Day 22 of the #ReverseAdvent box and we’re getting close to the end. I’ve decided to put some treats in for the last few days. It’s a Chocolate Yule Log today. It’s a cake treat that we like to consume at this time of year. Delicious though they are, they are a pale relation of the Yule Logs in the olden days. Their origin is back in the Dark Ages. Yule is a Viking/Anglo Saxon/Norse word for the pagan midwinter festival that morphed into Christmas. On the first day of Yule a huge log would be dragged into the great hall of the local chieftain and set alight. It would burn for the next twelve days (like the twelve days of Christmas) keeping the festivities warm and light, banishing the nasty things that lived in the dark. On the last day of Yule, a small piece of the log would be collected and hidden away to light the Yule Log the following year. Maybe in grand country house, this tradition carries on but our centrally heated homes don’t lend themselves to the tradition sadly.

In to the box it goes.

We were in ASDA this morning buying food for the weekend. It was busy and the food was flying out of the stores. They were having an offer on vegetables with bags of carrots, sprouts, parsnips and broccoli selling for 20p! We bought enough for the weekend and will freeze the rest. It was a bargain. 

NOT going into #ReverseAdvent box is this item that I spotted in ASDA. They are those little bags that you are encouraged to use to collect your doggie’s droppings when out for a walk. Keeps the city clean of course. For Christmas they have brought out these that, once they are filled with the offending substance, look like Christmas Puddings. Not only that, they smell of Vanilla Custard!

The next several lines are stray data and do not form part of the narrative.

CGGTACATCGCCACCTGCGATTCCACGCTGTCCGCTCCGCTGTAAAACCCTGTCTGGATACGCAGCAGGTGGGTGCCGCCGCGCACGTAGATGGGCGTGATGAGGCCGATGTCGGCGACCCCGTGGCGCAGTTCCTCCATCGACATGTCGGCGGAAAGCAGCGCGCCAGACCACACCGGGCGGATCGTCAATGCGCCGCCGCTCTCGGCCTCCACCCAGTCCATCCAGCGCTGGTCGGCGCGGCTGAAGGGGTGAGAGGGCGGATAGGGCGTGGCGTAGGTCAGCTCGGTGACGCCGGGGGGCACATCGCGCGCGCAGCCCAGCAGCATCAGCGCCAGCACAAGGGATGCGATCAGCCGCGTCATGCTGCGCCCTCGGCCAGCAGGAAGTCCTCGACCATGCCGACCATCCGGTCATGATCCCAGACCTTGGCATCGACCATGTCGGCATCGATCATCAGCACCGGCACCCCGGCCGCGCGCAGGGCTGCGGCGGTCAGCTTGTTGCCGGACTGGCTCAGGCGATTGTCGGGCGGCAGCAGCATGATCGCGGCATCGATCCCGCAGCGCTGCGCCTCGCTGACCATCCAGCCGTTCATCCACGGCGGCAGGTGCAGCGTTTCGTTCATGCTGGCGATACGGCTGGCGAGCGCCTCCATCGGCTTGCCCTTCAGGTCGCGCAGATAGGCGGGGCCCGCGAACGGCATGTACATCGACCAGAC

The Winter Solstice today. The shortest day and longest night. In the northern hemisphere of course. In the south it’s midsummer. But here, from now on, the days get longer and the nights shorter. We begin to look forward to Spring and Summer. It’s always been a special day in our calendar. Our ancient ancestors held it as a sacred day and marked it with feasting and great fires to chase away the dark and the nasty things that they believed lurked in it. Christianity tried to take over the celebrations and grafted Christmas onto it hoping the older, pagan ways would die out. That didn’t happen and we still celebrate this time of year by feasting and filling our homes and streets with light. And pagan customs like the use of holly and mistletoe and fir trees continue and have even made their way into churches. 

And it’s day 21 of the #ReverseAdvent. I’m running out of space so I’m putting in a small bar of posh chocolate. I will have to try and resist the Irresistible bar of Dark Chocolate with Orange.

Into the box it goes.